Black Panther Review
For years, fans have clamored for a black James Bond, usually Idris Elba. In Black Panther, fans got something much better. Q has nothing on T’Challa’s sister Shuri, and even a diehard Bond fan like myself will admit this film has much more heart than any entries in that series.
As per the current Marvel standard, Black Panther didn’t disappoint – humor, action, heart. It was equally balanced, more so than Thor Ragnarok or the Guardians of the Galaxy movies, which while quite entertaining have been rather one note relying on humor. This film had moments that truly gripped at the heartstrings and felt more dramatic than is expected from a superhero movie.
Black Panther told the story of a lost son struggling with his father’s death and the weight of a nation on his back, but it also told the story of a civilization with much power deciding what it’s place in a larger world should be – a theme all too personal and all too timeless to a US audience in particular.
The cast was stellar –
|Chadwick Boseman, a solid character actor with tons of versatile roles such as Jackie Robinson in 42|
|Michael B. Jordan a young actor who’s been in the business for a long time but it just now really coming on with his star turn in Creed|
|Lupita Nyong’o, who many might not realize played the lovable Maz Kanata in the current Star Wars films|
|Danai Gurira, who already owns the small screen as Michonne on the long running Walking Dead|
|Daniel Kaluuya, star of the hugely successful Get Out last year|
|Sterling K. Brown, who just won a Golden Globe for This is Us|
|Martin Freeman of Sherlock and Hobbit fame|
|Andy Serkis who’s digitized characters from Golem to Caesar of the current Ape films|
The director Ryan Coogler, only 32 years old and hot off his passion project Creed with the aforementioned Michael B. Jordan, wove many elements from that franchise into this one. Similar to Rocky IV (which ironically enough is getting a callback in the upcoming Creed 2 as Jordan’s character goes up against the son of Ivan Drago), Coogler relied on the hero getting his rear handed to him halfway through the film, assumed to be done, only to regroup and come back in the end. It’s a proven formula that works and is on grand display here.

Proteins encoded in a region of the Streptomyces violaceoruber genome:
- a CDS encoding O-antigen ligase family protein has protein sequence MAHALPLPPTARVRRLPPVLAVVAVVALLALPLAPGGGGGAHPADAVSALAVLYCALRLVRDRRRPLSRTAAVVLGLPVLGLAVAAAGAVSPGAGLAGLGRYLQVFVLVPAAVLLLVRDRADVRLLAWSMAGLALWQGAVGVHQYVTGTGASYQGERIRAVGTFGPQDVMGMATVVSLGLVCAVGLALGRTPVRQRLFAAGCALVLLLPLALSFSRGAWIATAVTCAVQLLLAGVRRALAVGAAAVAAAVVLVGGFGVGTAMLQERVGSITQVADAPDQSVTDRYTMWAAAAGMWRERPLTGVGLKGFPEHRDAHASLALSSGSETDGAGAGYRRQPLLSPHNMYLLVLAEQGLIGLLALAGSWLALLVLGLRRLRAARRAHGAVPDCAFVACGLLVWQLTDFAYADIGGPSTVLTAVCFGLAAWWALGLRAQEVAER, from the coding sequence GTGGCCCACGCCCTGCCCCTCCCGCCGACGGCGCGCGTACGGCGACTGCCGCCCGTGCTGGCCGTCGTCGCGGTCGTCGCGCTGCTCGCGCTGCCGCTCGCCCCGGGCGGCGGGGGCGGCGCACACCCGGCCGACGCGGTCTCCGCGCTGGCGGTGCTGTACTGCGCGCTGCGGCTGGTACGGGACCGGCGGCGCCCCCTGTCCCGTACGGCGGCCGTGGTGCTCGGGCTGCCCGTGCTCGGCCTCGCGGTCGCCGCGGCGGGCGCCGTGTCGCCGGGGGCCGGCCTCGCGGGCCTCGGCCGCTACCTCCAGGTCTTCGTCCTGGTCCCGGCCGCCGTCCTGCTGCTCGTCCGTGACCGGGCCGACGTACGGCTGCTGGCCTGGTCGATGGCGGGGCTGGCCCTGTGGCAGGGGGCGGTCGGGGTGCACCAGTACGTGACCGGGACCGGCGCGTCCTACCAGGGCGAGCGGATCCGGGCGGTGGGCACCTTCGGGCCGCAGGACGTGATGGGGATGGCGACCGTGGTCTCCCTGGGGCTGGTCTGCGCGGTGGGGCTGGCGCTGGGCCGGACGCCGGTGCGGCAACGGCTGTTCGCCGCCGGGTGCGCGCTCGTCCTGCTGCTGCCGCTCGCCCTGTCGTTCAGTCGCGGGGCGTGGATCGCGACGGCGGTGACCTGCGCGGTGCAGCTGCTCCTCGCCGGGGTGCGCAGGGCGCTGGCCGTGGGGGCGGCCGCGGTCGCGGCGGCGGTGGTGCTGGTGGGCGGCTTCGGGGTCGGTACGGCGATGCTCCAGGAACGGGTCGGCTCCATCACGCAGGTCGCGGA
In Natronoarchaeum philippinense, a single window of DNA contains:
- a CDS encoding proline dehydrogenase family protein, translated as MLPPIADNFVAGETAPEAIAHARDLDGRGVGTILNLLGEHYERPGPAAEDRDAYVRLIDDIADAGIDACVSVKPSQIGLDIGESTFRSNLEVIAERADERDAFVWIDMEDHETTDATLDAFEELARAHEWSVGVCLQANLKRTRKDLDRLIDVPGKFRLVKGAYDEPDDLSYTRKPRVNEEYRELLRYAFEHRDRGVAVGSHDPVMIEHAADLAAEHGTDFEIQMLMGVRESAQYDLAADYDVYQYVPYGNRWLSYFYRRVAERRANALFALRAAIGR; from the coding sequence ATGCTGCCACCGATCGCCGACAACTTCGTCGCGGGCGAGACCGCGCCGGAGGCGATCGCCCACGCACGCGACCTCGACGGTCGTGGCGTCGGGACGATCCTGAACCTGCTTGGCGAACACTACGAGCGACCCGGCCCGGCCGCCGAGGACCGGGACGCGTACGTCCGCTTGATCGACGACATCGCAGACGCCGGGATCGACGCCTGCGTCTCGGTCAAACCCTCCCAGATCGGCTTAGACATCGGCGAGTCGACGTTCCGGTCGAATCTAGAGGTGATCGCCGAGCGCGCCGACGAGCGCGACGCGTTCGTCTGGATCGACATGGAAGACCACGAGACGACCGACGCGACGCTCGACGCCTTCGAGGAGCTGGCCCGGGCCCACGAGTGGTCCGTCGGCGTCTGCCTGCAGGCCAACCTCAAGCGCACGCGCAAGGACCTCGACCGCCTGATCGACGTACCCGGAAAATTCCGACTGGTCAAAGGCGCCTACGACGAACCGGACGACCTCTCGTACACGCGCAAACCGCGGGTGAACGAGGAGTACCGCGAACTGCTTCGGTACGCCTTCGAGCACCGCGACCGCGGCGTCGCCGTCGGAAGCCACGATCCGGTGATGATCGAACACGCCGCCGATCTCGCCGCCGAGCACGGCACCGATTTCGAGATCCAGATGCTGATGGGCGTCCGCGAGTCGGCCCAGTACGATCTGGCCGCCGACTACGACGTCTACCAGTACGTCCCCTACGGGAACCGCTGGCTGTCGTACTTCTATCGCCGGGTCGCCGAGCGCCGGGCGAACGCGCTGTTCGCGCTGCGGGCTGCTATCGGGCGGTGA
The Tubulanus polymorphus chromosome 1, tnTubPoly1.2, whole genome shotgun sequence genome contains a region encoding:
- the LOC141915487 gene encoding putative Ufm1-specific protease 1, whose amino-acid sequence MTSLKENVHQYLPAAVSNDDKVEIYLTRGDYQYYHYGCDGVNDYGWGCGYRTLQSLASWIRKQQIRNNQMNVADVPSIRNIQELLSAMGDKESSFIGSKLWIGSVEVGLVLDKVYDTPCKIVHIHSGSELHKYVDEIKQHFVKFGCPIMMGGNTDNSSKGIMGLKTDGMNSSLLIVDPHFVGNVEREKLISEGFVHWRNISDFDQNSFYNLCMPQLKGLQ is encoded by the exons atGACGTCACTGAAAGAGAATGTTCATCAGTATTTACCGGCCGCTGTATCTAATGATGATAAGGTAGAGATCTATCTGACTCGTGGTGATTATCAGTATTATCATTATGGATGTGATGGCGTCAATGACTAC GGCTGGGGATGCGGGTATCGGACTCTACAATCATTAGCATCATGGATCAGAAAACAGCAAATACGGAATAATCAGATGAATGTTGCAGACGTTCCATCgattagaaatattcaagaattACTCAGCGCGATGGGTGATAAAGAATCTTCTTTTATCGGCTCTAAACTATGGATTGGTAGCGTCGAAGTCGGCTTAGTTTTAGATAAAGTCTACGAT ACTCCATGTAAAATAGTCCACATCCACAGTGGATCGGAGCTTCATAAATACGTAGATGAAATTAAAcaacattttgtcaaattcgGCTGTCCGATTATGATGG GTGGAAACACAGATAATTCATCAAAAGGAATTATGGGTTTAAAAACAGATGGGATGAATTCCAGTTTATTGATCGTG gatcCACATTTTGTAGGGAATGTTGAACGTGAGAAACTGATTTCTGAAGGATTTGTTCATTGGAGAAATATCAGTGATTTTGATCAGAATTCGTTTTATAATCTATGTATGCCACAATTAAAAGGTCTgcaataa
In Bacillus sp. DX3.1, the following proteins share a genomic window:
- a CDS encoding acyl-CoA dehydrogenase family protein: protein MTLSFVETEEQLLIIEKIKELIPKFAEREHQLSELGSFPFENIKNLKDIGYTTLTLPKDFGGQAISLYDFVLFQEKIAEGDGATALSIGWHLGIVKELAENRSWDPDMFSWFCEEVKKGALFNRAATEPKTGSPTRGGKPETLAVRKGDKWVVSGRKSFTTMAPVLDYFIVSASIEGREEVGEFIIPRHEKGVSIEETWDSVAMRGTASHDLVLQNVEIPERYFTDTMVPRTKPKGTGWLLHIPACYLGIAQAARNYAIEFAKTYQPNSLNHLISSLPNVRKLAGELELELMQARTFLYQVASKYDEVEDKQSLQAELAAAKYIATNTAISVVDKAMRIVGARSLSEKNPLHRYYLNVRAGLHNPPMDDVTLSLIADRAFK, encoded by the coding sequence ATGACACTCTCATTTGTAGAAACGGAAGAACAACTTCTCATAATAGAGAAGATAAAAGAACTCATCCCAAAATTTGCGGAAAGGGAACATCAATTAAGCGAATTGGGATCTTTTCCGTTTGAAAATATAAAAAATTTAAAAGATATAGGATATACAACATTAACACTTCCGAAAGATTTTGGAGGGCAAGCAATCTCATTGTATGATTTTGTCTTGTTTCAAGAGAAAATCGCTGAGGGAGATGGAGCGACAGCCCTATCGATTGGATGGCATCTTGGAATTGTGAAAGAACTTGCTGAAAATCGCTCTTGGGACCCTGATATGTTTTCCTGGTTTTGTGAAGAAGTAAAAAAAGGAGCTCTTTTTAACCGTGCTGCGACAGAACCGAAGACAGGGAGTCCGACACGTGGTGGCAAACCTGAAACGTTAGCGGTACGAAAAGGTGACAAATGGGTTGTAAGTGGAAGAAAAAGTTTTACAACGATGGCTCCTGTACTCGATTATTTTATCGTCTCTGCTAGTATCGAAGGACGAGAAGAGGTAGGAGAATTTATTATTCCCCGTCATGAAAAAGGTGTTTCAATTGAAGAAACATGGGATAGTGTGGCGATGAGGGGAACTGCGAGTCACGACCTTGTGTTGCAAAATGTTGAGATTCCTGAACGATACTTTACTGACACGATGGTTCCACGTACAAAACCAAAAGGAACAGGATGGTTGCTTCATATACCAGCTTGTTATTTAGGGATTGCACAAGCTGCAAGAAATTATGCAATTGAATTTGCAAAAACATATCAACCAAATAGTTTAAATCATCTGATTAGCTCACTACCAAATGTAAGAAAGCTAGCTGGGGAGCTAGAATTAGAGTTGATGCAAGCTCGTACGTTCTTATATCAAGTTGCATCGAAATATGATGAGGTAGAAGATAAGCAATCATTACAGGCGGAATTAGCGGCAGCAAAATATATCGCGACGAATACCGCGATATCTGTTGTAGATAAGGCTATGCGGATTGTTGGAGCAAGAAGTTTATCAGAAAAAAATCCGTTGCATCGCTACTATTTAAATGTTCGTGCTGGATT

The sets, the locations…it was all lavish and worthy of the rich heritage for which this film is deservedly getting so much attention from the African American community in particular. Far too often the world seems to write off that area of the globe when it has so much to offer, both tangibly but also in its wisdom and perspective on life.
It is this deeper meaning that I believe raises this film to the level that it is currently achieving and being praised on by so many Hollywood actors. Black Panther is a great, fun superhero action flick to be sure, but underneath all of that is something much richer that will stand the test of time…and give DC one more example of what’s missing from their offerings.
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